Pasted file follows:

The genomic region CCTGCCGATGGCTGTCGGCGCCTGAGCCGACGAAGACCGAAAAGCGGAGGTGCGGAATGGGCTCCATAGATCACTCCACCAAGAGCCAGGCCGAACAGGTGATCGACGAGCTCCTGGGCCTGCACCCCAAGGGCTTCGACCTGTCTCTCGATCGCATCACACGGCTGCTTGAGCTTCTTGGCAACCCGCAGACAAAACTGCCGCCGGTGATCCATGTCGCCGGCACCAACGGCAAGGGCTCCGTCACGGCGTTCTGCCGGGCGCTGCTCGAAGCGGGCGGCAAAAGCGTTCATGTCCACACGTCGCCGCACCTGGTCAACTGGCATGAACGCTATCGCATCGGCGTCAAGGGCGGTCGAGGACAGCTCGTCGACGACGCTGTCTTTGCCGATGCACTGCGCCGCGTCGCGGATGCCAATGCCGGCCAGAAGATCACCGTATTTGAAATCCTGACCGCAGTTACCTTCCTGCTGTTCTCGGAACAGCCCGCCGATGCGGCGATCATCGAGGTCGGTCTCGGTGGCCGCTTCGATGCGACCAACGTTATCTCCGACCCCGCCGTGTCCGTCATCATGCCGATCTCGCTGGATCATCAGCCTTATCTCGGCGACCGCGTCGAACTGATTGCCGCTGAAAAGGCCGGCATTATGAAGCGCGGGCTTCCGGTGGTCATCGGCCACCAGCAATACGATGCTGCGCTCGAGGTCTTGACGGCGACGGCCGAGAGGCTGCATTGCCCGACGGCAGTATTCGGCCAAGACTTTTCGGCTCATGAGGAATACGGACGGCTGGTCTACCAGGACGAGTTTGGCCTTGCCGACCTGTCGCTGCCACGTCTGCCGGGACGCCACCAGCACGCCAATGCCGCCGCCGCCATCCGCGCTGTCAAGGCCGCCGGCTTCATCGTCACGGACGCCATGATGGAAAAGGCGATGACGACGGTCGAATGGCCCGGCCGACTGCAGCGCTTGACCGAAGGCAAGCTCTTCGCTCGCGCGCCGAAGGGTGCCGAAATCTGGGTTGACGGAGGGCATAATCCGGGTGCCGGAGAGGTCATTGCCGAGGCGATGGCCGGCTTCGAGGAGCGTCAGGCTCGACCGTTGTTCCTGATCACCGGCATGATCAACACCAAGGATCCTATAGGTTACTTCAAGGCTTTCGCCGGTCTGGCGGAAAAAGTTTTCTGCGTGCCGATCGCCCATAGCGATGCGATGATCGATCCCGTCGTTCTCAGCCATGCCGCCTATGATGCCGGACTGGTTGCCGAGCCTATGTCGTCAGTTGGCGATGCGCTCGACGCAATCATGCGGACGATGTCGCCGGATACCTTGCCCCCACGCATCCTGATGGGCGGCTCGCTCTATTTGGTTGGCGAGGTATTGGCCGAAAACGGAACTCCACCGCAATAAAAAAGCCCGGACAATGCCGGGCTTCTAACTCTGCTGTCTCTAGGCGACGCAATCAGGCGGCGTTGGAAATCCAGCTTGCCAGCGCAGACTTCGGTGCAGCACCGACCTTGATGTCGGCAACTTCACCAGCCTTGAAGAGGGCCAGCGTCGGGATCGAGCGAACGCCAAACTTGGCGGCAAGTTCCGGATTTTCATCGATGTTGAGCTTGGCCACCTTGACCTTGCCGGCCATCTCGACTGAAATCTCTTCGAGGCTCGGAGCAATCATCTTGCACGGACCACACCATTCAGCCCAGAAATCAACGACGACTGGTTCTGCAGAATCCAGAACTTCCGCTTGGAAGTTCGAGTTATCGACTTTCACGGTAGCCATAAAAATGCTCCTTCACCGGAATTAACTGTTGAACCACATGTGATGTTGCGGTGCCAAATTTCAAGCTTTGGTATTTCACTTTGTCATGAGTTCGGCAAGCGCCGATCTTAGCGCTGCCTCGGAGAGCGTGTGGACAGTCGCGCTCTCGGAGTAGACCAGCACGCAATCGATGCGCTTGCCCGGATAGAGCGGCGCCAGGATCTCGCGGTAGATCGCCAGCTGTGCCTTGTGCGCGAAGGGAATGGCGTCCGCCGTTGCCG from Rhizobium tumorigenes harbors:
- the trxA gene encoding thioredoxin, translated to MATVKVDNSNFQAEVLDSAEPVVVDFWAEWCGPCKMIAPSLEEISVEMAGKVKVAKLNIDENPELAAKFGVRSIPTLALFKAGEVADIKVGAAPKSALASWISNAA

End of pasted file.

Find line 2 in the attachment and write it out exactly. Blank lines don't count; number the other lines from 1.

- the trxA gene encoding thioredoxin, translated to MATVKVDNSNFQAEVLDSAEPVVVDFWAEWCGPCKMIAPSLEEISVEMAGKVKVAKLNIDENPELAAKFGVRSIPTLALFKAGEVADIKVGAAPKSALASWISNAA